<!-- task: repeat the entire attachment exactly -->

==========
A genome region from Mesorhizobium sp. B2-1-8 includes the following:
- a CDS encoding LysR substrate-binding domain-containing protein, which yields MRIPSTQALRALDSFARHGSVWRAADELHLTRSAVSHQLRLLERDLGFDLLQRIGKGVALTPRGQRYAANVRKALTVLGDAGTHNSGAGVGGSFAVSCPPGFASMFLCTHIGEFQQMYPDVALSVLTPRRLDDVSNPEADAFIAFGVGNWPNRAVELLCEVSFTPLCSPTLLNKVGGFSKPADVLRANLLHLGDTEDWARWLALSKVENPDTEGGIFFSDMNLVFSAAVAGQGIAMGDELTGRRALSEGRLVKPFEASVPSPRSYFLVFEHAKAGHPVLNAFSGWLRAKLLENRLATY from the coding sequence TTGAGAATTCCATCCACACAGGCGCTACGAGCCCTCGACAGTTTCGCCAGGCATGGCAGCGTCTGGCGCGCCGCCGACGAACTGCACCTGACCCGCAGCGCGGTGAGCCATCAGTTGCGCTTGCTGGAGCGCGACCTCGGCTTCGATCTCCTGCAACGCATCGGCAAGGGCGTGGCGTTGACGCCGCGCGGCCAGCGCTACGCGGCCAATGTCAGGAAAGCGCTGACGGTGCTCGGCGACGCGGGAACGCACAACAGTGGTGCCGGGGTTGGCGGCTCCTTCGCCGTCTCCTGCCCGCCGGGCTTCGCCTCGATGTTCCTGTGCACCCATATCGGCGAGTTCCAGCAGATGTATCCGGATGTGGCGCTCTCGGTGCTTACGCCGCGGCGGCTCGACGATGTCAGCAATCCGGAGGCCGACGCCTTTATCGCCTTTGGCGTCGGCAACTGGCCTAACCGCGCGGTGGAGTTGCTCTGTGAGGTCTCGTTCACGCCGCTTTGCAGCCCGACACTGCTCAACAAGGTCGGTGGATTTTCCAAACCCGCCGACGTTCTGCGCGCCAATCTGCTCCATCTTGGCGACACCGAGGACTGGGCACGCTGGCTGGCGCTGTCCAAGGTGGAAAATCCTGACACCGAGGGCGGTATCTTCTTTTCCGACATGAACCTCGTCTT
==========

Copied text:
A genome region from Mesorhizobium sp. B2-1-8 includes the following:
- a CDS encoding LysR substrate-binding domain-containing protein, which yields MRIPSTQALRALDSFARHGSVWRAADELHLTRSAVSHQLRLLERDLGFDLLQRIGKGVALTPRGQRYAANVRKALTVLGDAGTHNSGAGVGGSFAVSCPPGFASMFLCTHIGEFQQMYPDVALSVLTPRRLDDVSNPEADAFIAFGVGNWPNRAVELLCEVSFTPLCSPTLLNKVGGFSKPADVLRANLLHLGDTEDWARWLALSKVENPDTEGGIFFSDMNLVFSAAVAGQGIAMGDELTGRRALSEGRLVKPFEASVPSPRSYFLVFEHAKAGHPVLNAFSGWLRAKLLENRLATY from the coding sequence TTGAGAATTCCATCCACACAGGCGCTACGAGCCCTCGACAGTTTCGCCAGGCATGGCAGCGTCTGGCGCGCCGCCGACGAACTGCACCTGACCCGCAGCGCGGTGAGCCATCAGTTGCGCTTGCTGGAGCGCGACCTCGGCTTCGATCTCCTGCAACGCATCGGCAAGGGCGTGGCGTTGACGCCGCGCGGCCAGCGCTACGCGGCCAATGTCAGGAAAGCGCTGACGGTGCTCGGCGACGCGGGAACGCACAACAGTGGTGCCGGGGTTGGCGGCTCCTTCGCCGTCTCCTGCCCGCCGGGCTTCGCCTCGATGTTCCTGTGCACCCATATCGGCGAGTTCCAGCAGATGTATCCGGATGTGGCGCTCTCGGTGCTTACGCCGCGGCGGCTCGACGATGTCAGCAATCCGGAGGCCGACGCCTTTATCGCCTTTGGCGTCGGCAACTGGCCTAACCGCGCGGTGGAGTTGCTCTGTGAGGTCTCGTTCACGCCGCTTTGCAGCCCGACACTGCTCAACAAGGTCGGTGGATTTTCCAAACCCGCCGACGTTCTGCGCGCCAATCTGCTCCATCTTGGCGACACCGAGGACTGGGCACGCTGGCTGGCGCTGTCCAAGGTGGAAAATCCTGACACCGAGGGCGGTATCTTCTTTTCCGACATGAACCTCGTCTT